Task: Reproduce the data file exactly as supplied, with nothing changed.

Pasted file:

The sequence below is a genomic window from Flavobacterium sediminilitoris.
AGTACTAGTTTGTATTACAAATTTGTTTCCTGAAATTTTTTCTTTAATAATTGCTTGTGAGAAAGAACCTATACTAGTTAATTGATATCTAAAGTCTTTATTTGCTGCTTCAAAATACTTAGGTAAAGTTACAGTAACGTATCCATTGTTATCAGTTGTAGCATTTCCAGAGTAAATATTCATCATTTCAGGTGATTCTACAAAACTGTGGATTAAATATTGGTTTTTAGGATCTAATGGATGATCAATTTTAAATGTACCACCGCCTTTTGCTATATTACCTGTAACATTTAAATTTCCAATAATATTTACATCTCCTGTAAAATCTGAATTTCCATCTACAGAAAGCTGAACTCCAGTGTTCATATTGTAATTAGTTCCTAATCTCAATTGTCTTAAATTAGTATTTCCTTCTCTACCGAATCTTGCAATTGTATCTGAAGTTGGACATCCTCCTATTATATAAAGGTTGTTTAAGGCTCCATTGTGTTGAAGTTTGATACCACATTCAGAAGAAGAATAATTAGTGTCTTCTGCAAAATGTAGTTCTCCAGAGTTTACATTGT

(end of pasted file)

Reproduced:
The sequence below is a genomic window from Flavobacterium sediminilitoris.
AGTACTAGTTTGTATTACAAATTTGTTTCCTGAAATTTTTTCTTTAATAATTGCTTGTGAGAAAGAACCTATACTAGTTAATTGATATCTAAAGTCTTTATTTGCTGCTTCAAAATACTTAGGTAAAGTTACAGTAACGTATCCATTGTTATCAGTTGTAGCATTTCCAGAGTAAATATTCATCATTTCAGGTGATTCTACAAAACTGTGGATTAAATATTGGTTTTTAGGATCTAATGGATGATCAATTTTAAATGTACCACCGCCTTTTGCTATATTACCTGTAACATTTAAATTTCCAATAATATTTACATCTCCTGTAAAATCTGAATTTCCATCTACAGAAAGCTGAACTCCAGTGTTCATATTGTAATTAGTTCCTAATCTCAATTGTCTTAAATTAGTATTTCCTTCTCTACCGAATCTTGCAATTGTATCTGAAGTTGGACATCCTCCTATTATATAAAGGTTGTTTAAGGCTCCATTGTGTTGAAGTTTGATACCACATTCAGAAGAAGAATAATTAGTGTCTTCTGCAAAATGTAGTTCTCCAGAGTTTACATTGT